Another quarter, another opportunity to level up my skills as a UX/digital product designer! This week marks the beginning of my winter quarter as a SCAD sophomore, and I couldn't be more excited to dive into my first class of the new year.
As a refresher, let me introduce you to Professor McLean Donnelly, our wise guide for the next 10 weeks. McLean hails from Minnesota and has a dog named Grape Juice (yes, you read that right). He has an impressive background, having worked as a Design Manager at Expedia in Seattle, VP of Design at Shutterstock in NYC, and Design Director at Shopify, all while managing a large team of designers. In this class, we will explore the world of UX design methods, and trust me when I say that McLean is the perfect person to lead us on this journey.
One of the things that stood out to me on day one was the fact that we live in the "experience economy." McLean shared that 1.25 million websites are created every 8 seconds. This means that companies need to not just provide a product or service, but an experience that keeps users coming back. Brands like Warby Parker are great examples of this in action.
But before we jump into any of those phases, there's one key element that is crucial to kickstart our project: empathy.
Empathy is understanding and anticipating another person's perspective, needs, and feelings. And as designers, it's our responsibility to create experiences that are empathic to our users.
Let's take Uber for example. They created an experience for people who are hard of hearing. They developed a fun, quick app for drivers to learn basic sign language to help improve communication with their passengers. This is empathy in action and it can take many forms such as accessibility. Another example is Spotify, with the introduction of 'Spotify Wrapped' feature, the company looked at how users could share music and anticipated this experience, and now it has become a big online cultural event. Empathy can be fun too.
As we dive deeper into the class, we will be breaking down UX design into different categories. To give you a sneak peek, we will be focusing on three main categories: human factors/ergonomics, industrial design, and product design. This class specifically delves into UX design, which can further be broken down into UX research, information architecture, and UI design.
For our class project, we will be going through four phases: discovery, prototype, analyze, and deliver. In the discovery phase, we will conduct user market research, map out customer journeys, and create moodboards. In the prototype phase, we will create an interactive prototype, develop a business model, and present a mid-term project. In the analyze phase, we will conduct usability testing and finalize our prototype. Finally, in the deliver phase, we will create a movie, poster, lookbook, process book, and give a final presentation.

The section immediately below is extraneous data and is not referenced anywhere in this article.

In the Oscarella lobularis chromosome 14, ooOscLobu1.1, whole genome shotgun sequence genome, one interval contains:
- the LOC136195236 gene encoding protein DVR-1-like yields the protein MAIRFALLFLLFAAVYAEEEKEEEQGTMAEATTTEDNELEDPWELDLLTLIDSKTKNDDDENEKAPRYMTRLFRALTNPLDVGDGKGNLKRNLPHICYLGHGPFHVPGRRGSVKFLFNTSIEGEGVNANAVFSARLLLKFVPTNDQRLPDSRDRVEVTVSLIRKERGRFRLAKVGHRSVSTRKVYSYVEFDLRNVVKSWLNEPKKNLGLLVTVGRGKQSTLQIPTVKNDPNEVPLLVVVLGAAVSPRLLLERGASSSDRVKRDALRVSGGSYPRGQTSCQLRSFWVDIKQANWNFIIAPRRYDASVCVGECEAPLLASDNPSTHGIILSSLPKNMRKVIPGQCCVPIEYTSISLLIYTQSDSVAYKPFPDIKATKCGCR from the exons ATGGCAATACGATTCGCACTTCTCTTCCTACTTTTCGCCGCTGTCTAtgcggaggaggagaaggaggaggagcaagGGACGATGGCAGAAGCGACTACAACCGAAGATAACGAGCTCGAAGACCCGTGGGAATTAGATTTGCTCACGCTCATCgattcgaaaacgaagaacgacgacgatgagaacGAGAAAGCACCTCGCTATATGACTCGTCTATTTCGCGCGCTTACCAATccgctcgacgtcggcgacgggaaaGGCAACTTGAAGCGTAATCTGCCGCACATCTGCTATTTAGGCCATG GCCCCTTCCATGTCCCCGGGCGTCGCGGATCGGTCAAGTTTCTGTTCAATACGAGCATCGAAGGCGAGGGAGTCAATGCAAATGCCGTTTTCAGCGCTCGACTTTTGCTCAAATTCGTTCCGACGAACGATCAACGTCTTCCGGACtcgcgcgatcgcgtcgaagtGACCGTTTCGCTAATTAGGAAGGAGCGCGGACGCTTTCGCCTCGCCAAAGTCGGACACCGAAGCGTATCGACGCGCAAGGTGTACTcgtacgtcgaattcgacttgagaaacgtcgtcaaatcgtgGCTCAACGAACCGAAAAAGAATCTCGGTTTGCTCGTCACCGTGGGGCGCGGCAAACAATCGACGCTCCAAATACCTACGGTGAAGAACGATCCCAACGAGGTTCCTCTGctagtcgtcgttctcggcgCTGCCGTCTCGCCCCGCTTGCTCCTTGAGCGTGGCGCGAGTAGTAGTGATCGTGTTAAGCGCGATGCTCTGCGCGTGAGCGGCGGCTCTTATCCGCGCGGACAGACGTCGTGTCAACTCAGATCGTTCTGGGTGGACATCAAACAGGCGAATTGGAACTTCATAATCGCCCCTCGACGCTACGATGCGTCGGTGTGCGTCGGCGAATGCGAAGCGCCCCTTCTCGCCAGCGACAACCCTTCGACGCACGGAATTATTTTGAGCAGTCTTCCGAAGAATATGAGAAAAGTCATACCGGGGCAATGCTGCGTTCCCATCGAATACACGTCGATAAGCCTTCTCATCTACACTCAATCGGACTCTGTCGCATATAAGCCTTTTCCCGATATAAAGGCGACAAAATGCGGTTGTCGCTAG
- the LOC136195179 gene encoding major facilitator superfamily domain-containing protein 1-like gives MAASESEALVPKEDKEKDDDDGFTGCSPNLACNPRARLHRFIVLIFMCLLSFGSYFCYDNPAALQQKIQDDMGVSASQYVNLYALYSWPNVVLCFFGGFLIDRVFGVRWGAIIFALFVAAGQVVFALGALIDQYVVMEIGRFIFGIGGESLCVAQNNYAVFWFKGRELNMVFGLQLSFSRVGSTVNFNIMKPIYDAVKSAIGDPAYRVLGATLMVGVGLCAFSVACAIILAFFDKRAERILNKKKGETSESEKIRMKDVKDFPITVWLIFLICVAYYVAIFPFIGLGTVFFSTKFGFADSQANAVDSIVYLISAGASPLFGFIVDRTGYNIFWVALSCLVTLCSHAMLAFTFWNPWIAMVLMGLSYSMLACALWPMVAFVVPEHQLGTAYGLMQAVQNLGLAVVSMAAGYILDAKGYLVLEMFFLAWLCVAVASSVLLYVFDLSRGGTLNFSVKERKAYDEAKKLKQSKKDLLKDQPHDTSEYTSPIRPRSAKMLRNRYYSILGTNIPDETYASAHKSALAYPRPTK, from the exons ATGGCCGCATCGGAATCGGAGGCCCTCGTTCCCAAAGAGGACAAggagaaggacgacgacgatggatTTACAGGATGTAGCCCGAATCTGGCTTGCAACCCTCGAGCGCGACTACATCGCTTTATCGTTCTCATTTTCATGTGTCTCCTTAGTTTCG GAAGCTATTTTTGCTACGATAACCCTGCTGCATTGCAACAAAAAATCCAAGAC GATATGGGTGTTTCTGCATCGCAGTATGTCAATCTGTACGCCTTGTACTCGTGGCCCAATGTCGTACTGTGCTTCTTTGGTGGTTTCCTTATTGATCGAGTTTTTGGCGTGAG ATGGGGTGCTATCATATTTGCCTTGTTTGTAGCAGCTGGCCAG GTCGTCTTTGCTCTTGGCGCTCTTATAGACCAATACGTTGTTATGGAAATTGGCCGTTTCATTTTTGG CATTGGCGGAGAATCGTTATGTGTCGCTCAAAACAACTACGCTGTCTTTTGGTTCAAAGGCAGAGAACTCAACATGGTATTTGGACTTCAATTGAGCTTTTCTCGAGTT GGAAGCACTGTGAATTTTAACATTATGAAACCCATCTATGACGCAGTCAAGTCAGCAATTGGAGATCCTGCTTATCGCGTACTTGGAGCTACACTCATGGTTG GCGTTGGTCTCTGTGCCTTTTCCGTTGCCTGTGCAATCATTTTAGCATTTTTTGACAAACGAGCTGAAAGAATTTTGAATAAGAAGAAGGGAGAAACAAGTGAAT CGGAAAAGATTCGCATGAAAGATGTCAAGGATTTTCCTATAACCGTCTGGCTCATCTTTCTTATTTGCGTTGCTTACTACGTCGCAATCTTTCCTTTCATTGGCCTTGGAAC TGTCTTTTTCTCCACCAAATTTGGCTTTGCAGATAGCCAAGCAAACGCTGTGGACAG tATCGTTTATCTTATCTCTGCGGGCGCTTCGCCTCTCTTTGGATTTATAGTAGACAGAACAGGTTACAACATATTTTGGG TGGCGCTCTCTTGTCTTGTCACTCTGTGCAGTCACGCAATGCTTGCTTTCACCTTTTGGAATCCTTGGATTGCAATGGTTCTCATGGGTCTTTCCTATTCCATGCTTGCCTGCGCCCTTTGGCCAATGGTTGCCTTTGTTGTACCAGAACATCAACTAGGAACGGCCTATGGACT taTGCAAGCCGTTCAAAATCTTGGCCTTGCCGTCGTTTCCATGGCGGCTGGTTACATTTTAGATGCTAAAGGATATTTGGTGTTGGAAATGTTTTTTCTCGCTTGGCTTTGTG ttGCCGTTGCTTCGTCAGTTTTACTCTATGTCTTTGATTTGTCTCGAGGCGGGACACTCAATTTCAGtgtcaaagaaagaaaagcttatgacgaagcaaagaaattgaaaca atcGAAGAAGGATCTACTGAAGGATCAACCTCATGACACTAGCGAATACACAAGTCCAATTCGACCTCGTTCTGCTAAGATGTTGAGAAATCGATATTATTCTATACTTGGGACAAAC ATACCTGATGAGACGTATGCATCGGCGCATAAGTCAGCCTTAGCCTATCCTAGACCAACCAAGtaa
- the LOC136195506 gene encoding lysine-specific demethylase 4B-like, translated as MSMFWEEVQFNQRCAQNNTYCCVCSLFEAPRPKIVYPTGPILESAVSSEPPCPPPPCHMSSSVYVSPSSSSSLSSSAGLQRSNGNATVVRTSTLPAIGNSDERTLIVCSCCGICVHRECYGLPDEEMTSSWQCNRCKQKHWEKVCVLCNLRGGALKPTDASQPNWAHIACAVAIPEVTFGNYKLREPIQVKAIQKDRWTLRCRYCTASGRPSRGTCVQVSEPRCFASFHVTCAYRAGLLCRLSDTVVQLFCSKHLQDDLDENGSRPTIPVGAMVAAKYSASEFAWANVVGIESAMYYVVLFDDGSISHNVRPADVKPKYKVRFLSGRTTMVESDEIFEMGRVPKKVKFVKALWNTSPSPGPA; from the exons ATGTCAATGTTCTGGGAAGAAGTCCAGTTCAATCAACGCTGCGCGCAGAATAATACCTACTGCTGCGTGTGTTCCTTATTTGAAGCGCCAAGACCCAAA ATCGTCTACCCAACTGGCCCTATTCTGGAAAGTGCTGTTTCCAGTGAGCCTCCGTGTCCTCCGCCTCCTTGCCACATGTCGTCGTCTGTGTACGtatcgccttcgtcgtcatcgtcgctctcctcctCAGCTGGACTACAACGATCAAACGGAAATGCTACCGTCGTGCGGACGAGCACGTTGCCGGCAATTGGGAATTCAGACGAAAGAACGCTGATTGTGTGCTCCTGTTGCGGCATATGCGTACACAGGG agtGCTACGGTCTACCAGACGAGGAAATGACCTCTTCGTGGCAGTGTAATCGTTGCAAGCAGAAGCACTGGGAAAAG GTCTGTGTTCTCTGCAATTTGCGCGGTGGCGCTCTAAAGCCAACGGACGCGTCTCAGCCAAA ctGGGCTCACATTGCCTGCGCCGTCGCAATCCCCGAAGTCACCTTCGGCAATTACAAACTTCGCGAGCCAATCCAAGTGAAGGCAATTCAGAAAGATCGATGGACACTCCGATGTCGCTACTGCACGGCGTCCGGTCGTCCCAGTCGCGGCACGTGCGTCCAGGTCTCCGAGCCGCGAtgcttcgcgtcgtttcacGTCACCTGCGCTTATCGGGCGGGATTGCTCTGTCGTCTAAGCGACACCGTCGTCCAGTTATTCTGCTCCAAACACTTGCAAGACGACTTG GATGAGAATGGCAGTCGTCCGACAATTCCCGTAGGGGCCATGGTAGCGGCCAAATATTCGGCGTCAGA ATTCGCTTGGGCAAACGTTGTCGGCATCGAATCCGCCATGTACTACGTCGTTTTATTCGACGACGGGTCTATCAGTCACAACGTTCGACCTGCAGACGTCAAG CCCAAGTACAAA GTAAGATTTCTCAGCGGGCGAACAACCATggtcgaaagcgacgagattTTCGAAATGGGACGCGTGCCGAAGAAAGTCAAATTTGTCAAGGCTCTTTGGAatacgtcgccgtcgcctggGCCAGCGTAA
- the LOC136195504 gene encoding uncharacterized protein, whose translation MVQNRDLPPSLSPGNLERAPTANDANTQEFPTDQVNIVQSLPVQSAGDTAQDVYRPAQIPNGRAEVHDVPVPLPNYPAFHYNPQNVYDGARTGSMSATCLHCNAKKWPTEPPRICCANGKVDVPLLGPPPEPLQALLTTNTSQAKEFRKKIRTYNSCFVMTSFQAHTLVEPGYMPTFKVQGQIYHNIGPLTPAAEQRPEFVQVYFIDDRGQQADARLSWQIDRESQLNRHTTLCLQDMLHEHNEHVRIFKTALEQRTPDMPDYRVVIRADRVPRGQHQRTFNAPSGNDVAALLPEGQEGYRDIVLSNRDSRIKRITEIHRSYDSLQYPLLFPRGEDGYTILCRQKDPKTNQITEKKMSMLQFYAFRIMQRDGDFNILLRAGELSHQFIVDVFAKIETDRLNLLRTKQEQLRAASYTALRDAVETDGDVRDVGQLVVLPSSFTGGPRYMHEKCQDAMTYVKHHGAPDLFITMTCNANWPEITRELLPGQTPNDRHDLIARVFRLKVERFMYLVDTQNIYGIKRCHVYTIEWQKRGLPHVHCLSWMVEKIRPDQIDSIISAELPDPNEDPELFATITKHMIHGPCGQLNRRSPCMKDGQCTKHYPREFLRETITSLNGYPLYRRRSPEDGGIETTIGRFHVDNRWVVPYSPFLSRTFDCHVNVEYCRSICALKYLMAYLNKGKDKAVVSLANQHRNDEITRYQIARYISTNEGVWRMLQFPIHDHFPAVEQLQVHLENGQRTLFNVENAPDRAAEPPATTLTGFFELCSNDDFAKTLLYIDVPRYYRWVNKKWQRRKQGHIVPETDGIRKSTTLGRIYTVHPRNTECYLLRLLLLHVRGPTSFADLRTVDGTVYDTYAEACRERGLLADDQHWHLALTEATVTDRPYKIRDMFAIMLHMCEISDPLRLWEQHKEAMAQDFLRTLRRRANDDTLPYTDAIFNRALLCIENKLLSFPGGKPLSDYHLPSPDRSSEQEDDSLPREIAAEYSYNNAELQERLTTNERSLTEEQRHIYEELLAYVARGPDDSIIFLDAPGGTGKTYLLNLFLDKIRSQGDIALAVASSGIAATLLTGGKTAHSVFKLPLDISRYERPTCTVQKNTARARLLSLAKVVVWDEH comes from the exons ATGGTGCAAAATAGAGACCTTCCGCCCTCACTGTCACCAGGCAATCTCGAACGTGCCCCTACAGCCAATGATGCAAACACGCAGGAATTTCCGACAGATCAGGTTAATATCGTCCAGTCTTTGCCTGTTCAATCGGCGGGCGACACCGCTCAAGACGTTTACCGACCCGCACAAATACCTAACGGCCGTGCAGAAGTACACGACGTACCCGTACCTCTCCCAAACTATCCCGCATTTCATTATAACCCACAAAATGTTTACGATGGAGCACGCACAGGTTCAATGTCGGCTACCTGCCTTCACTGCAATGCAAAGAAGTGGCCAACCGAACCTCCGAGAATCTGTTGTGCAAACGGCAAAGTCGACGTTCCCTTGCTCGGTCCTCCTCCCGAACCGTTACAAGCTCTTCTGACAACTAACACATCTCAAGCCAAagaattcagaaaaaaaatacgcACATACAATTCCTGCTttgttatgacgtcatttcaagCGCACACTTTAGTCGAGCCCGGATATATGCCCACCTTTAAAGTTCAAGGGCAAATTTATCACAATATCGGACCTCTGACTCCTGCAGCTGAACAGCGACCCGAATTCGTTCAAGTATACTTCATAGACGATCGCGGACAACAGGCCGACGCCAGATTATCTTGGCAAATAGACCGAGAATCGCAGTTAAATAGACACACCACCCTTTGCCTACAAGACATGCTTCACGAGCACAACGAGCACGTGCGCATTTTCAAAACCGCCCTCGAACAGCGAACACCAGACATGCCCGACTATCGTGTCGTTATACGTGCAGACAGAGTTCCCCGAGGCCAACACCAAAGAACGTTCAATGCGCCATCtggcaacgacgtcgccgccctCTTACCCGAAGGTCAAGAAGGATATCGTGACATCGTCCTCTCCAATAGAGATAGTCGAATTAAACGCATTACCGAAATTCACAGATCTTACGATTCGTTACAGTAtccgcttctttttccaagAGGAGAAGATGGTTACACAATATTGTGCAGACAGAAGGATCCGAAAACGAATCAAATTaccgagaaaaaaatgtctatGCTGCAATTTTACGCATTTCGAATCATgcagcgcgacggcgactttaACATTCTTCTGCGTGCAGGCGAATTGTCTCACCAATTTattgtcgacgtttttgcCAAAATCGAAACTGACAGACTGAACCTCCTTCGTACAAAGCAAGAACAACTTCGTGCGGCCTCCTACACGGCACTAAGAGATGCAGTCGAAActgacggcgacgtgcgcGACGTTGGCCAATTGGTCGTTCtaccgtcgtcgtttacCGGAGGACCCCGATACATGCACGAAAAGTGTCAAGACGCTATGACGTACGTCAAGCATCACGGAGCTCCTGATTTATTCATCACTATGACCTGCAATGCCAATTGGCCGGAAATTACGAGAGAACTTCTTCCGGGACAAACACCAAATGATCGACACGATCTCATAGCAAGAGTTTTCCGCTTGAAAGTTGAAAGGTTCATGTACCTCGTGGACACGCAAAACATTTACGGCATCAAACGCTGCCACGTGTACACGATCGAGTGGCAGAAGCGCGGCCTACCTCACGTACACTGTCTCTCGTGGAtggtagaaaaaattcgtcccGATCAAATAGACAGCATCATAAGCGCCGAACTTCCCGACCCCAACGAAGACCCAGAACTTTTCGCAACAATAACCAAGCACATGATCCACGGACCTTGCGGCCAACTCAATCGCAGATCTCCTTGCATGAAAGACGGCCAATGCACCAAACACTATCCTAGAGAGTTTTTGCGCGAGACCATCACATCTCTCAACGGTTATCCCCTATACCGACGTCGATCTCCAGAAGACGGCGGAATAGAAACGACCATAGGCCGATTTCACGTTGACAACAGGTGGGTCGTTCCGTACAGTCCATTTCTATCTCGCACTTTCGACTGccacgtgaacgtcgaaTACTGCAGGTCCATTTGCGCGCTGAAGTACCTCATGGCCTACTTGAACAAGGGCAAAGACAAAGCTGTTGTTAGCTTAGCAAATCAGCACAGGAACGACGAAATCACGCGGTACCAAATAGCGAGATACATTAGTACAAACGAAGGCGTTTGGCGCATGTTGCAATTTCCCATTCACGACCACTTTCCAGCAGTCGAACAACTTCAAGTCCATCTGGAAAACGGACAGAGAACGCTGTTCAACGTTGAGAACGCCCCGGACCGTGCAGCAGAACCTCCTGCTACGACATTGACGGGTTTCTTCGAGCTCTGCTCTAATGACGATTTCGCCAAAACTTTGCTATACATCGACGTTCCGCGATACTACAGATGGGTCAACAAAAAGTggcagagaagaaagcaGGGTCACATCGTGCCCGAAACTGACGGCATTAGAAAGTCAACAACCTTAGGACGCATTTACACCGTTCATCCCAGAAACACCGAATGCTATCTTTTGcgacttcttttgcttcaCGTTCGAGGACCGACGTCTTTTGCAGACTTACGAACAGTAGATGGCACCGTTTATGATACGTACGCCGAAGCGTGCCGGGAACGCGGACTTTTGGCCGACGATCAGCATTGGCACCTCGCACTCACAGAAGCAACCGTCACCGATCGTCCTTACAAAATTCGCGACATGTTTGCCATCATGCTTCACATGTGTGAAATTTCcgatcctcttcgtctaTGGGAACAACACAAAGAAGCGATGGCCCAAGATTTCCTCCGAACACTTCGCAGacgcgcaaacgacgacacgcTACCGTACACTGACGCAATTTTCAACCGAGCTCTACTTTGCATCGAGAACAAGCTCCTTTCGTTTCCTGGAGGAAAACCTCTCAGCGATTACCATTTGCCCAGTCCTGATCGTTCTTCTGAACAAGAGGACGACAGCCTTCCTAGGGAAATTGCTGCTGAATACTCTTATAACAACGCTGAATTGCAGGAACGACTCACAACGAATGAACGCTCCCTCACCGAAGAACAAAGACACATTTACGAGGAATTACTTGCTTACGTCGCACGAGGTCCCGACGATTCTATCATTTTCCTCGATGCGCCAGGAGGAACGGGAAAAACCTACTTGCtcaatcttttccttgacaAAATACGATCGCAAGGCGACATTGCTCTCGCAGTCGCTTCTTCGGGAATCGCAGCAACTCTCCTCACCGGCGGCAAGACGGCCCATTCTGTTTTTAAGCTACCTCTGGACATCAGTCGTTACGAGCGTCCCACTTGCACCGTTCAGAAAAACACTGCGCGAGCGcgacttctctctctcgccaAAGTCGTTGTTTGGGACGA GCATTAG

Empathy is the foundation of UX research, it allows us to figure out what we need to create before even thinking about the UI. It's the spark that ignites the project. During the class, we will be conducting user interviews, observations, surveys, usability testing and analytics to gain emphatic insights into why and when customers use our product or service, how it fits into their life and if the product appeals to their emotions or values.
As you go through the class and on your own projects, keep an eye out for examples of empathic design in the real world. Some other examples could be the way that Nest thermostat learns your habits and adjusts the temperature accordingly, or how the Nike+ app gamifies your workout routine to make it more engaging. These are just a few examples of how companies are using empathy to create better experiences for their users.
I hope you enjoyed this first peek into my winter quarter at SCAD. Remember, empathy is key to understanding your users and creating great experiences for them. And as you progress in your studies and career as a UX designer, don't forget to keep an open mind and to always keep learning.
As you progress in your studies, take advantage of opportunities to learn from industry professionals. Seek out internships or volunteer opportunities to gain real-world experience. Take advantage of free online courses and resources such as Google Analytics Certification, or the free uxdesign.cc course. Embrace the opportunity to gain new perspectives and new ways to approach design problems. Remember, the more you know and can apply, the more value you will bring to the table.